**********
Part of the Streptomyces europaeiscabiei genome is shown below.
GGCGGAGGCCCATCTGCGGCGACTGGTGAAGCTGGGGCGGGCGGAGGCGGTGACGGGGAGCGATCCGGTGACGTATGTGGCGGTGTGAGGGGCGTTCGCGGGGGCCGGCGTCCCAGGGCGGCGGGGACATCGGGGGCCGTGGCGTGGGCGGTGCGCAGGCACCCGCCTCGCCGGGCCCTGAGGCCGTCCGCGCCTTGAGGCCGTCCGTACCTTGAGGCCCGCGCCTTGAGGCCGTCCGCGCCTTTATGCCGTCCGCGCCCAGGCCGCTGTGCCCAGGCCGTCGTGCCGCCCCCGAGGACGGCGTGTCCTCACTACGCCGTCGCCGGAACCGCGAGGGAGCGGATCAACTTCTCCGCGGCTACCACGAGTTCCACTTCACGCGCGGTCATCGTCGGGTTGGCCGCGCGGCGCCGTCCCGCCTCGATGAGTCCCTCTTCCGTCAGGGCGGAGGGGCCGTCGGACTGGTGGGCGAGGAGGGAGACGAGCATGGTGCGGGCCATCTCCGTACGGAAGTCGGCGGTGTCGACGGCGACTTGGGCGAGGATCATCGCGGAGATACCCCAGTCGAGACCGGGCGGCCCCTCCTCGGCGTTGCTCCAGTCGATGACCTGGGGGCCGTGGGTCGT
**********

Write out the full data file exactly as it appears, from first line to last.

Part of the Streptomyces europaeiscabiei genome is shown below.
GGCGGAGGCCCATCTGCGGCGACTGGTGAAGCTGGGGCGGGCGGAGGCGGTGACGGGGAGCGATCCGGTGACGTATGTGGCGGTGTGAGGGGCGTTCGCGGGGGCCGGCGTCCCAGGGCGGCGGGGACATCGGGGGCCGTGGCGTGGGCGGTGCGCAGGCACCCGCCTCGCCGGGCCCTGAGGCCGTCCGCGCCTTGAGGCCGTCCGTACCTTGAGGCCCGCGCCTTGAGGCCGTCCGCGCCTTTATGCCGTCCGCGCCCAGGCCGCTGTGCCCAGGCCGTCGTGCCGCCCCCGAGGACGGCGTGTCCTCACTACGCCGTCGCCGGAACCGCGAGGGAGCGGATCAACTTCTCCGCGGCTACCACGAGTTCCACTTCACGCGCGGTCATCGTCGGGTTGGCCGCGCGGCGCCGTCCCGCCTCGATGAGTCCCTCTTCCGTCAGGGCGGAGGGGCCGTCGGACTGGTGGGCGAGGAGGGAGACGAGCATGGTGCGGGCCATCTCCGTACGGAAGTCGGCGGTGTCGACGGCGACTTGGGCGAGGATCATCGCGGAGATACCCCAGTCGAGACCGGGCGGCCCCTCCTCGGCGTTGCTCCAGTCGATGACCTGGGGGCCGTGGGTCGT